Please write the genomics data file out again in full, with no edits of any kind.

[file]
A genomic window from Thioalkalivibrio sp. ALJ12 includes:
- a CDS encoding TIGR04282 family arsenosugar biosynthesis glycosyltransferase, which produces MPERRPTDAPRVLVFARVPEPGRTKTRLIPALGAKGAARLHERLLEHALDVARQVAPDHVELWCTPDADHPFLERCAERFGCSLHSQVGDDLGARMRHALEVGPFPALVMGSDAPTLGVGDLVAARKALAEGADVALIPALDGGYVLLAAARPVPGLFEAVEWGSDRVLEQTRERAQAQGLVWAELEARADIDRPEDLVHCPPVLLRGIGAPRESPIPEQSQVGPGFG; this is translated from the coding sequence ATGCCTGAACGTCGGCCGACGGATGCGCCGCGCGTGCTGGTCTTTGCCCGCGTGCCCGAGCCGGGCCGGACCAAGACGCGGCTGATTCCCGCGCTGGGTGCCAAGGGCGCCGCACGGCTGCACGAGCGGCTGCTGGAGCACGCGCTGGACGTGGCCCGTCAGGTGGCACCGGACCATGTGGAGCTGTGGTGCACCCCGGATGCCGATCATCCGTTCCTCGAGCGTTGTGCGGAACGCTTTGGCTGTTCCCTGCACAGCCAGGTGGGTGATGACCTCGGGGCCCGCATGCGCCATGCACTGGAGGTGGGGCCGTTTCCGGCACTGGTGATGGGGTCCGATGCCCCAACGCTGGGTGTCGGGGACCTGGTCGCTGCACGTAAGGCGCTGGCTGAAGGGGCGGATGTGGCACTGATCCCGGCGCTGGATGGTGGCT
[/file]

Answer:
A genomic window from Thioalkalivibrio sp. ALJ12 includes:
- a CDS encoding TIGR04282 family arsenosugar biosynthesis glycosyltransferase, which produces MPERRPTDAPRVLVFARVPEPGRTKTRLIPALGAKGAARLHERLLEHALDVARQVAPDHVELWCTPDADHPFLERCAERFGCSLHSQVGDDLGARMRHALEVGPFPALVMGSDAPTLGVGDLVAARKALAEGADVALIPALDGGYVLLAAARPVPGLFEAVEWGSDRVLEQTRERAQAQGLVWAELEARADIDRPEDLVHCPPVLLRGIGAPRESPIPEQSQVGPGFG; this is translated from the coding sequence ATGCCTGAACGTCGGCCGACGGATGCGCCGCGCGTGCTGGTCTTTGCCCGCGTGCCCGAGCCGGGCCGGACCAAGACGCGGCTGATTCCCGCGCTGGGTGCCAAGGGCGCCGCACGGCTGCACGAGCGGCTGCTGGAGCACGCGCTGGACGTGGCCCGTCAGGTGGCACCGGACCATGTGGAGCTGTGGTGCACCCCGGATGCCGATCATCCGTTCCTCGAGCGTTGTGCGGAACGCTTTGGCTGTTCCCTGCACAGCCAGGTGGGTGATGACCTCGGGGCCCGCATGCGCCATGCACTGGAGGTGGGGCCGTTTCCGGCACTGGTGATGGGGTCCGATGCCCCAACGCTGGGTGTCGGGGACCTGGTCGCTGCACGTAAGGCGCTGGCTGAAGGGGCGGATGTGGCACTGATCCCGGCGCTGGATGGTGGCT